Originally Posted by Carl R
Comparing the "power release drill/retreaction turn" with harolds skiing the first thing I'm seeing is that the "power release drill/retreaction turn" transition seems to be tough on the legs. There's no moment of relaxation. Looks like he's doing leg workout.
How on earth can that be efficient?
How is Harald not up unweighting when his butt moves 3 feet vertically?
Skiing overly flexed like you do in the PR drill is not that hard on the legs since you are retracting your legs through the transition when there is no real pressure on skis. The problem I have seen with students preforming the drill is that they dont make proper use of the rebound to fuel their transition and they do not bend at their knees as low as they should to ease the pressure. Insted they bend a lot at the waist. All of this ads to fatique in the legs. But remember its a drill and not the way you should be skiing normally.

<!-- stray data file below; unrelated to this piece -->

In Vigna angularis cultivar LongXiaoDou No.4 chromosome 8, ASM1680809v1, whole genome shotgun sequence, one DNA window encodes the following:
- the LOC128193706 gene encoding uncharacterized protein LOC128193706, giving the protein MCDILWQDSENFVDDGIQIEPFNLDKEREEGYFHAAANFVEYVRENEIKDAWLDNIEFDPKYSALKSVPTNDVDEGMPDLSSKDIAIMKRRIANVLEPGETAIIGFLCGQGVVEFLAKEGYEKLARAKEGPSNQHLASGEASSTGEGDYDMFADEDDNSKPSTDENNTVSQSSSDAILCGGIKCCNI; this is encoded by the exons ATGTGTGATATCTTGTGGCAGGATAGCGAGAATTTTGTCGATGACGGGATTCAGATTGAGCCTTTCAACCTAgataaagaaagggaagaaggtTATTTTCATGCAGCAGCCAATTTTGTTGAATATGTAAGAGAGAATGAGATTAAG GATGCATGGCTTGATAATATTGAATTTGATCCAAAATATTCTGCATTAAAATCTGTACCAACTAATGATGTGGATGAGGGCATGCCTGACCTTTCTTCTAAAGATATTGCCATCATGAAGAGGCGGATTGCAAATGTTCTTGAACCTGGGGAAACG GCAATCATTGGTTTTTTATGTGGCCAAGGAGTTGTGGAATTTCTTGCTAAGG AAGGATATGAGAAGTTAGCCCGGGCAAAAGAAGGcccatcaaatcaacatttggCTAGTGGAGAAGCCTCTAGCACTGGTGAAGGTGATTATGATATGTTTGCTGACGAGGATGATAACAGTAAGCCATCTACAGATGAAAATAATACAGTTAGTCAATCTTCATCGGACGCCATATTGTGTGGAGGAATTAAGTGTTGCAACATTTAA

What causes the most fatique in your legs is constant pressure and not relaxing at all. In that sence the retraction turn is quite good because you get a moment of relaxation in your legs in the transition. Remember that we are talking serious performance here. You cannot compare it to cruising on a groomer. But you are right in a sence because constantly flexing and extending is more tiresome than not moving your legs at all.
He is not unweighting according to the popular skiing definition where upunweighting is a leg extention movement. He is also carving arc to arc so there is no need for unweighting but you are right because if you look at the classical physical definition of unweighting the CoM is moving up thus causing a moment of unweightiness as he lowers his body after "vaulting over". So you are right and/but you are wrong
. In such high performance skiing with so much tipping there is always CoM movement up and down.